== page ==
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Favorable Review of Renewable Energy Standards

Twenty-four states have passed renewable energy standards (RES) that require a certain percent of a state’s electricity to be generated by clean energy. From Texas and Montana to California and New York, state legislatures have passed these standards for a wide range of reasons: To develop local economies, reduce energy imports from out-of-state or out-of-country, reduce pollution, and reduce the environmental impact of digging up fossil fuels. These are state-wide benefits that keep money in the state economy and pollution out of citizens’ lives. Their value is obvious.

But what about costs? Some policymakers are concerned that utility customers’ bills will rise to achieve these benefits. Are renewable energy standards increasing the cost of electricity? Recent reports in Minnesota offer a positive message for the rest of the country.

Minnesota established one of the nation’s most ambitious renewable energy standards in 2007. The RES directs the state’s electric utilities to obtain 25 percent of their electricity from renewable resources by 2025. The utilities are on track to meet their benchmarks, and many are tapping into cost-competitive wind projects across the Midwest. Minnesota policymakers asked utilities to report on whether those renewable resources drive up rates for utility customers.

Now: Low-Cost or No-Cost

According to analysis by League staff, recent reports filed by Minnesota utilities show that for most utilities, acquiring renewable energy has had either minimal price impacts (less than one percent increase) or no impact on prices at all. For example, Xcel Energy reported that in 2008 and 2009, energy prices were 0.7 percent lower with wind resources than they would have been without them. Otter Tail Power concluded their report by saying, “Over the entire life of a wind project, there is a significant reduction in electricity costs to Otter Tail’s customers.”

 

Some utilities stated that they would have procured renewables regardless of the state requirements because they are simply the optimal choice for least-cost, least-risk portfolios. During the recent recession, energy demand was significantly down, contributing to lower prices for fossil fuels. As demand picks up, the price of fuel will increase as well, making it more expensive for utilities to run coal and natural gas plants. Wind and other no-fuel renewables are a very good hedge against increasing and fluctuating fossil fuel prices.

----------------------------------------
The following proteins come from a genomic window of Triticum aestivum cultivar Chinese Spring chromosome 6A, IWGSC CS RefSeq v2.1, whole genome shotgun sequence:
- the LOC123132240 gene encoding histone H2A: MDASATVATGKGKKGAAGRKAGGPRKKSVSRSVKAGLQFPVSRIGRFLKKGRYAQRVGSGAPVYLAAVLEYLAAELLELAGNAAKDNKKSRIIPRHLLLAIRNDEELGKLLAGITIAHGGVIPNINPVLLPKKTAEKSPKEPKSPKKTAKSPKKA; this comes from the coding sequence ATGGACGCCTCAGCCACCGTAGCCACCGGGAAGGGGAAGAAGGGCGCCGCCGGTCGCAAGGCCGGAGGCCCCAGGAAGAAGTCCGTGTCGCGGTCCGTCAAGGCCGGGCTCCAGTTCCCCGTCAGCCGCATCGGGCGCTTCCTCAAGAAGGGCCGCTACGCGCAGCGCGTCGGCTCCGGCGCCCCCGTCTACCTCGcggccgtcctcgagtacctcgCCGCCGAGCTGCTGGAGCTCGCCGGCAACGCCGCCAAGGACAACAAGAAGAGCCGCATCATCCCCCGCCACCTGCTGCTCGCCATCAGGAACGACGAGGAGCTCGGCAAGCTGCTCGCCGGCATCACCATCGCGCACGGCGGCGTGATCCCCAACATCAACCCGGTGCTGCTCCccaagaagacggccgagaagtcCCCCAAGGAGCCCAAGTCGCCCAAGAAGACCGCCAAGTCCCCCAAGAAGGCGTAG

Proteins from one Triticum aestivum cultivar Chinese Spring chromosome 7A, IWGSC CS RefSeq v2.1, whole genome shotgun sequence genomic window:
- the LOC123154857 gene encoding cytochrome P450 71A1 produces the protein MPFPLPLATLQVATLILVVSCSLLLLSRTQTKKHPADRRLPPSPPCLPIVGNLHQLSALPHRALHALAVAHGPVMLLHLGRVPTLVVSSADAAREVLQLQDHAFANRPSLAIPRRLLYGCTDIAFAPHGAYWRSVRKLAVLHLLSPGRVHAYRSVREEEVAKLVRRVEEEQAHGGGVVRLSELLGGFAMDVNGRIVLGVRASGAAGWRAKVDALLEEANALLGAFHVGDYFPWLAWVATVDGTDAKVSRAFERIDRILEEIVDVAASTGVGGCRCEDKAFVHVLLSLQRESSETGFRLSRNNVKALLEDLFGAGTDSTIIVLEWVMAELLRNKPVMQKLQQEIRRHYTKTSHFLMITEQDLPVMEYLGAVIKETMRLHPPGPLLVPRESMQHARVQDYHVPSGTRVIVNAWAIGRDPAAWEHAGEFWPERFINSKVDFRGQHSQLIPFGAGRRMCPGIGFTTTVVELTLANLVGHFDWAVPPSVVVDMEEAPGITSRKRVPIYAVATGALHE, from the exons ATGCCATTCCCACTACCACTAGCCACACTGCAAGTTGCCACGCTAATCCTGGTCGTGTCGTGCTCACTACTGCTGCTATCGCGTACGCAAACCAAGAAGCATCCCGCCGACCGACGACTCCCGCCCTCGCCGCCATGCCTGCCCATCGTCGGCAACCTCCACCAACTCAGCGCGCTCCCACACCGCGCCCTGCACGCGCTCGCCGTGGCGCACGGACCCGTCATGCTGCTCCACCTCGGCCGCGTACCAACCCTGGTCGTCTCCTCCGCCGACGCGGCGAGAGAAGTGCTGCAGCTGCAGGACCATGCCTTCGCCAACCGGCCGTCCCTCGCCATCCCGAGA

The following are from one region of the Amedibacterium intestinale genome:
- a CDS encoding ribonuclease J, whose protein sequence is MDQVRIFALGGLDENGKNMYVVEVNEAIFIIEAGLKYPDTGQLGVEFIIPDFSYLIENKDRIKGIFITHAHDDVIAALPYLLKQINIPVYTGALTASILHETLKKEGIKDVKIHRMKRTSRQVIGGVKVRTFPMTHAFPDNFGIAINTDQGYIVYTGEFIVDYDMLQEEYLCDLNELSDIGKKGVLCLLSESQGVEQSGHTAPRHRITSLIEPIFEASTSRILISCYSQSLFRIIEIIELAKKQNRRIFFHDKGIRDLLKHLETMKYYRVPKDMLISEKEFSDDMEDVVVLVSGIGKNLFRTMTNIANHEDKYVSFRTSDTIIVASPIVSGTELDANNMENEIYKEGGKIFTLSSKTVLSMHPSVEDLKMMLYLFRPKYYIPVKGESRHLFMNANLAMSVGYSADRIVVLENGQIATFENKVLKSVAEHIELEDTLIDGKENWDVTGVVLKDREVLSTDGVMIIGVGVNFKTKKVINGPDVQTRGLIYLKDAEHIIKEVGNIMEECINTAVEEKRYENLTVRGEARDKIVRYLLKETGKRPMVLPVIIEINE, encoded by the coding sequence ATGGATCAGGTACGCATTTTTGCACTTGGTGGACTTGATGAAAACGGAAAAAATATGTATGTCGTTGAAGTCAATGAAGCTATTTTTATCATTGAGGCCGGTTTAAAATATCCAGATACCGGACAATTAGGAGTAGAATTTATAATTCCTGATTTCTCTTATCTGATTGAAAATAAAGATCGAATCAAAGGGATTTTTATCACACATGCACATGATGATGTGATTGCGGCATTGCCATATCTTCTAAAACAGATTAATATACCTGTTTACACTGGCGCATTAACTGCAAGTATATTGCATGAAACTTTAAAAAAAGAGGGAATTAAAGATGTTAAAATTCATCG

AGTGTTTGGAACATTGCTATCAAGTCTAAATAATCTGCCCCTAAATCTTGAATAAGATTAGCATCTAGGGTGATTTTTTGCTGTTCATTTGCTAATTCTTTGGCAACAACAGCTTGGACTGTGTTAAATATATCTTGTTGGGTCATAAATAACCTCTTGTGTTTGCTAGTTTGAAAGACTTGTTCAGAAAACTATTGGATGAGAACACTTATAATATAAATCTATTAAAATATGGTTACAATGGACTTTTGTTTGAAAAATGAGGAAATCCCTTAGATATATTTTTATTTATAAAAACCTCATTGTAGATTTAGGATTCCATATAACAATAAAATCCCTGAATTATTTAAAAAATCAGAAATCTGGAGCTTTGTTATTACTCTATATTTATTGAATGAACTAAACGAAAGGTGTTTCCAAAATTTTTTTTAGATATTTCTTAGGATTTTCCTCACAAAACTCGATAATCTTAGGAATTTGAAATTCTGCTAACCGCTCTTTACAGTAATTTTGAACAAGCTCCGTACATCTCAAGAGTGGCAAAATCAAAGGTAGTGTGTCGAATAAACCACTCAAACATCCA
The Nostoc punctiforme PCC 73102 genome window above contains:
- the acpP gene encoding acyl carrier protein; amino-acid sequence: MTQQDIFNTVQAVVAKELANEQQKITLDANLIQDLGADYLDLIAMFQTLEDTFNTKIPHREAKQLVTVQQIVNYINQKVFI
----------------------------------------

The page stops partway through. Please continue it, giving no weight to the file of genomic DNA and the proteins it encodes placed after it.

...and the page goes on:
Future: Cheaper Energy

A few utilities modeled future impacts of the RES, looking at an energy portfolio with additional renewables versus one with no additional renewables. Those utilities found that a portfolio with renewable energy may be cheaper for the utility and its ratepayers in future years. Otter Tail Power projects that their RES-compliant portfolio through 2025 will cost $34 million less than a “no-wind” scenario, resulting in lower rates for customers. Minnesota Power projects that their new renewable resources will “provide significant benefit to customers in comparison to energy market pricing and are…very competitive energy supply sources over the 2011-2026 period.” With an eye to the uncertain future, Minnesota’s renewable energy provides certain prices at competitive rates.

 

In addition to reaping the benefits renewable energy offers to local economies, public health, and the environment, Minnesota is experiencing very few adverse effects on its energy bills — and in fact might be seeing lower energy bills in the long term — by implementing an RES. Minnesota utilities will continue to report the effects that RES compliance is having on their rates. The first wave of reports is certainly a positive indicator for Minnesota citizens, whether they are thinking of themselves as utility customers or beneficiaries of a cleaner energy economy.

 

Izaak Walton League Energy Program Director Nancy Lange and Energy Associate Drew Bennett contributed to this article.

More articles from the Fall 2011 edition of Outdoor America....

 
 
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